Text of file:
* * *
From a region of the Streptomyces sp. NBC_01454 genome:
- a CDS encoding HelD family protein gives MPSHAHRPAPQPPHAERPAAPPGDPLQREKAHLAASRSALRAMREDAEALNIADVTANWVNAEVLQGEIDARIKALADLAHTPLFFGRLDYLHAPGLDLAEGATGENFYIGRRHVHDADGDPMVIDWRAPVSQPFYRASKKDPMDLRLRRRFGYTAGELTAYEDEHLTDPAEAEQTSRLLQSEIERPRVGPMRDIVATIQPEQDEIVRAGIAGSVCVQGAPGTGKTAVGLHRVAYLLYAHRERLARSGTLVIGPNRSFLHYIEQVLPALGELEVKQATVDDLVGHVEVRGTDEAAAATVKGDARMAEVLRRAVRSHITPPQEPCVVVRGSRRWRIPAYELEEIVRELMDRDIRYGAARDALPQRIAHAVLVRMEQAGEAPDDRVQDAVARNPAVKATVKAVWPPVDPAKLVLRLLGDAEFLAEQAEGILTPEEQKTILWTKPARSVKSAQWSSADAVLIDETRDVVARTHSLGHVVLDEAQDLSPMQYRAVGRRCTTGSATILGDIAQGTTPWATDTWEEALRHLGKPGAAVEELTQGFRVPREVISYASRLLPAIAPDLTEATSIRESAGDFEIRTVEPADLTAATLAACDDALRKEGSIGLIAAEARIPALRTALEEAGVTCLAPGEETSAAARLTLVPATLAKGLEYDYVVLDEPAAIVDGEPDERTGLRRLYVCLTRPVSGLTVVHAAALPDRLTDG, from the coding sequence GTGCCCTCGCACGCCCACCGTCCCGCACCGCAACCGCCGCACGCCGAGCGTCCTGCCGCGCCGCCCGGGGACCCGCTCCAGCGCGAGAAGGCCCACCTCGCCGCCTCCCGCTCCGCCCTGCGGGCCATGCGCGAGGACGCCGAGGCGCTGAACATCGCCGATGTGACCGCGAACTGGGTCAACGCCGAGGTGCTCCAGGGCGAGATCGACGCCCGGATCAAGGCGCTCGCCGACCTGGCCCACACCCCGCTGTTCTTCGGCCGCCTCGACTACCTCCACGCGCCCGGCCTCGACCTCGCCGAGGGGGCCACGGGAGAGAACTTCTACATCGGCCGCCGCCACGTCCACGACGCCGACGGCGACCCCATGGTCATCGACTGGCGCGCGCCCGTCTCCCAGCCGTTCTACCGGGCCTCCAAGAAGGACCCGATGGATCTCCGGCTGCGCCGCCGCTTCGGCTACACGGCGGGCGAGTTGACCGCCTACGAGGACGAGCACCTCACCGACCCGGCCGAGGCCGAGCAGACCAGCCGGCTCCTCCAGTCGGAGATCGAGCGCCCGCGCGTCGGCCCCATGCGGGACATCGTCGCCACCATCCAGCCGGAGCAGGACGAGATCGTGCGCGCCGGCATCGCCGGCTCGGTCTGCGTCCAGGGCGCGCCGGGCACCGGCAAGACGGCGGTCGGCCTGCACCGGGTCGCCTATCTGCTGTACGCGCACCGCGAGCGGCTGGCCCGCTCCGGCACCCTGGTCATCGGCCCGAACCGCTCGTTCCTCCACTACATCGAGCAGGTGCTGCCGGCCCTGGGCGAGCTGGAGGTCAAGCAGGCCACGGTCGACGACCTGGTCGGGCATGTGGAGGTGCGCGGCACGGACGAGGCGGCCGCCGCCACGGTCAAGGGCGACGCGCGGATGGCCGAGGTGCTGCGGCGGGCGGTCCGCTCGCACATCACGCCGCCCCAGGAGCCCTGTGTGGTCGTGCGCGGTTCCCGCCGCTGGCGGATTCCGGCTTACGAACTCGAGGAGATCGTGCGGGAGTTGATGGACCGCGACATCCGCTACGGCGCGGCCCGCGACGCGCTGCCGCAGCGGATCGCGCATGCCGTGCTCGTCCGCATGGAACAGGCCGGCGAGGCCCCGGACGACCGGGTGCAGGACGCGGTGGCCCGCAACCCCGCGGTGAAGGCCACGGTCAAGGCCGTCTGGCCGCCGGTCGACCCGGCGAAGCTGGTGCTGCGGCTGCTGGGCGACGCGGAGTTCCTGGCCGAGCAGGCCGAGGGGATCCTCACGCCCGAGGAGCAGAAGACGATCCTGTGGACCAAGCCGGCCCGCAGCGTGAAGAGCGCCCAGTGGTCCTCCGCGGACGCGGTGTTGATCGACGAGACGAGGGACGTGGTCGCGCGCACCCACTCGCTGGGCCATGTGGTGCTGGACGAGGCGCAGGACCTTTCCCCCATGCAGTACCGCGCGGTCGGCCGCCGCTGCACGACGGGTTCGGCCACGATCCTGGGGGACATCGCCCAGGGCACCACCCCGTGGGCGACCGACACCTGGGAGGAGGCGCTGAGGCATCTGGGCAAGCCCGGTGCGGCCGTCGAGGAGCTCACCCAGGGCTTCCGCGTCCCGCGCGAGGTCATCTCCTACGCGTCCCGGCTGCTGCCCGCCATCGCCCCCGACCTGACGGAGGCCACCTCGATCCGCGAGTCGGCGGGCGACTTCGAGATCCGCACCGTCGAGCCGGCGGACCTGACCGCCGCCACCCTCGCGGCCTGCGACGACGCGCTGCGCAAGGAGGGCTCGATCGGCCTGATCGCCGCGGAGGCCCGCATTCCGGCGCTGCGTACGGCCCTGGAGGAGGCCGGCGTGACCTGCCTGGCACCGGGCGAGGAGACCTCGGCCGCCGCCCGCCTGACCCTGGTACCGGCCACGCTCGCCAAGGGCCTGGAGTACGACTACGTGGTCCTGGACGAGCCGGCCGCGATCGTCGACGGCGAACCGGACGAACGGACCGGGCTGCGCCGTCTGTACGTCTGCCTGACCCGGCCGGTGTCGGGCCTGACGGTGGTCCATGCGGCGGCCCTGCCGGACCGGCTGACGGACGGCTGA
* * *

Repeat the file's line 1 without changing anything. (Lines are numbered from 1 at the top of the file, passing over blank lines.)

From a region of the Streptomyces sp. NBC_01454 genome: